Are My Social Activities Going to Cost Me a Job?
Given how tough the economy continues to be for many individuals, hanging on to a job can seem like even more of a challenge in this day and age.
With that backdrop, do you ever worry about how your social media activities could be viewed from the perspective of your coworkers and more importantly your boss? If not, you might want to take some time and review your posts, especially those that could be called into question.
A number of reports now indicate that more and more employers are investing time and effort into seeing what their employees are doing with social media, both during and after the workday has ended. While there have been some federal limitations put in place as to what employers can do in such searches, the doors are still pretty wide open when it comes to this matter.
With that in mind, here are social tips to keep you from putting your current job and potentially future ones in jeopardy:
* Be alert - Know what is being said about you online. If you do a simple Google search of your name, you should be able to see if any red flags are surfacing. Make sure you do this more than just once a year, preferably every few months. While an item or items you posted may have seemed innocent to you, they could have been found offensive by others, leading them to say negative things about you online;
* Be smart - While the party you and your friends were at may have been one for the ages, don’t put yourself in the position where a simple photo could get you dismissed from your job. This inevitably comes up during the holiday office party or some other function involving coworkers, not to mention potentially when you are out with friends etc. Posting a picture on Twitter, Facebook, or even a video on YouTube of you and/or others in a compromising position can be more than just an embarrassment. Some employers will call into question your judgment, potentially leading to problems for you at work. Also, don’t be ranting on and on about how much you hate your job, how bored you are at work, and how much you can’t stand the boss. At some point and time, that tweet or share will work its way back to those who hold your employment in their hands;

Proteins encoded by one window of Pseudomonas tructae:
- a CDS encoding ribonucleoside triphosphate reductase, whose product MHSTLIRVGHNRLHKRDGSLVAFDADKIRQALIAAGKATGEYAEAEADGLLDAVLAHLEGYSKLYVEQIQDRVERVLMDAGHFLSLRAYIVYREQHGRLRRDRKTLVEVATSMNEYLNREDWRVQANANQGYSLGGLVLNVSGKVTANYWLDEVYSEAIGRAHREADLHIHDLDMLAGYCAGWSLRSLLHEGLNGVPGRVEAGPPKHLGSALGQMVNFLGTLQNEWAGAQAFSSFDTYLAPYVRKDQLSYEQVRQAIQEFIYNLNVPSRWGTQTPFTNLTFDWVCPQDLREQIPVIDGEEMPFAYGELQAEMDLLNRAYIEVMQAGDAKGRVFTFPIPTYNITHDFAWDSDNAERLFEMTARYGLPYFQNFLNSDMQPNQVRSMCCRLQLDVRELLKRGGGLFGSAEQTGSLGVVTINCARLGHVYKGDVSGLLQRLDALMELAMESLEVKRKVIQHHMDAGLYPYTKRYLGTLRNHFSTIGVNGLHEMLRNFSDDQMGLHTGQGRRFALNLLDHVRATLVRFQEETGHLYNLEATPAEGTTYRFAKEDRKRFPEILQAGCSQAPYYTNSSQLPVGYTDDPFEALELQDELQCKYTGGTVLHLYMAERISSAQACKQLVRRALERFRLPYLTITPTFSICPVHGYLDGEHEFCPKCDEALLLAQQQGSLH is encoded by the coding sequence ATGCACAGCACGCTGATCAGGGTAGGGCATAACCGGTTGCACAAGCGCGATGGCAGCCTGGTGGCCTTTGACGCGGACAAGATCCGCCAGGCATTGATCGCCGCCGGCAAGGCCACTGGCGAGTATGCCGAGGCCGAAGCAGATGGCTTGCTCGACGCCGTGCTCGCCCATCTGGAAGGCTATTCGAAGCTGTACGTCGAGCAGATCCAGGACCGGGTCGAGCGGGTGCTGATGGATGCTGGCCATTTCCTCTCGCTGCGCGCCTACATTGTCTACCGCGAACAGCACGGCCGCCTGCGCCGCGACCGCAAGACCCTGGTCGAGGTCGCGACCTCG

* Be understanding - Especially in a day and age when political correctness is getting more and more attention, what you perceive as an innocent comment posted to a social site could be misunderstood by someone else. When that happens, you could be perceived as being among other things racist, uncaring, and harassing. When in doubt, leave the comment out, proves to be a wise approach to take. This especially holds true if the comment is directed at someone you work with, including your manager or the company in general;
* Be productive - Last but not least, don’t be wasting half of your work day on social media, as the footprints can easily find their way back to you. More companies are monitoring social sites in today’s world, especially looking for people who have too much time for social media, yet not enough time to get their work done. While an occasional five or 10 minute social media break on your given breaks at work is fine, don’t be tweeting, sharing, and pinning stuff the majority of the day, even if it means doing it on your mobile device.
So, what have you done on social media in the past that has gotten you into trouble at work?
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Social Media Today